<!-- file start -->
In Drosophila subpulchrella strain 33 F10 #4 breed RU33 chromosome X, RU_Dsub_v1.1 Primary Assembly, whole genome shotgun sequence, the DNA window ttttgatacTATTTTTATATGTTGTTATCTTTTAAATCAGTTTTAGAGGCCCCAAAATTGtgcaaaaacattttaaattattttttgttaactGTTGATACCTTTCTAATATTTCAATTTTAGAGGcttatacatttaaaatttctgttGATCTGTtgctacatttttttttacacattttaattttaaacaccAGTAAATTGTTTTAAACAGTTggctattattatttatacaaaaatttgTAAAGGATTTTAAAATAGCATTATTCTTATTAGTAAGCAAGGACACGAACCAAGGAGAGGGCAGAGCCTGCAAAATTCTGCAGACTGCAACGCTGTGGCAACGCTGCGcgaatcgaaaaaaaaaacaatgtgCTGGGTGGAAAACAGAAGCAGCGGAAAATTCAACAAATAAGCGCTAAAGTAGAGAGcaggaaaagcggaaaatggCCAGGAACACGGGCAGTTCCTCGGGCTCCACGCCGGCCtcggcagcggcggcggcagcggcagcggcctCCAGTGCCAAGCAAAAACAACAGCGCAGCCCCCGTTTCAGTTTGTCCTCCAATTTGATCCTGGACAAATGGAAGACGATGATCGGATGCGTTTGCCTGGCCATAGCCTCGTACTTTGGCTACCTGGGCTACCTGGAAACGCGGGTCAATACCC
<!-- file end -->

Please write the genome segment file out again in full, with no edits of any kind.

In Drosophila subpulchrella strain 33 F10 #4 breed RU33 chromosome X, RU_Dsub_v1.1 Primary Assembly, whole genome shotgun sequence, the DNA window ttttgatacTATTTTTATATGTTGTTATCTTTTAAATCAGTTTTAGAGGCCCCAAAATTGtgcaaaaacattttaaattattttttgttaactGTTGATACCTTTCTAATATTTCAATTTTAGAGGcttatacatttaaaatttctgttGATCTGTtgctacatttttttttacacattttaattttaaacaccAGTAAATTGTTTTAAACAGTTggctattattatttatacaaaaatttgTAAAGGATTTTAAAATAGCATTATTCTTATTAGTAAGCAAGGACACGAACCAAGGAGAGGGCAGAGCCTGCAAAATTCTGCAGACTGCAACGCTGTGGCAACGCTGCGcgaatcgaaaaaaaaaacaatgtgCTGGGTGGAAAACAGAAGCAGCGGAAAATTCAACAAATAAGCGCTAAAGTAGAGAGcaggaaaagcggaaaatggCCAGGAACACGGGCAGTTCCTCGGGCTCCACGCCGGCCtcggcagcggcggcggcagcggcagcggcctCCAGTGCCAAGCAAAAACAACAGCGCAGCCCCCGTTTCAGTTTGTCCTCCAATTTGATCCTGGACAAATGGAAGACGATGATCGGATGCGTTTGCCTGGCCATAGCCTCGTACTTTGGCTACCTGGGCTACCTGGAAACGCGGGTCAATACCC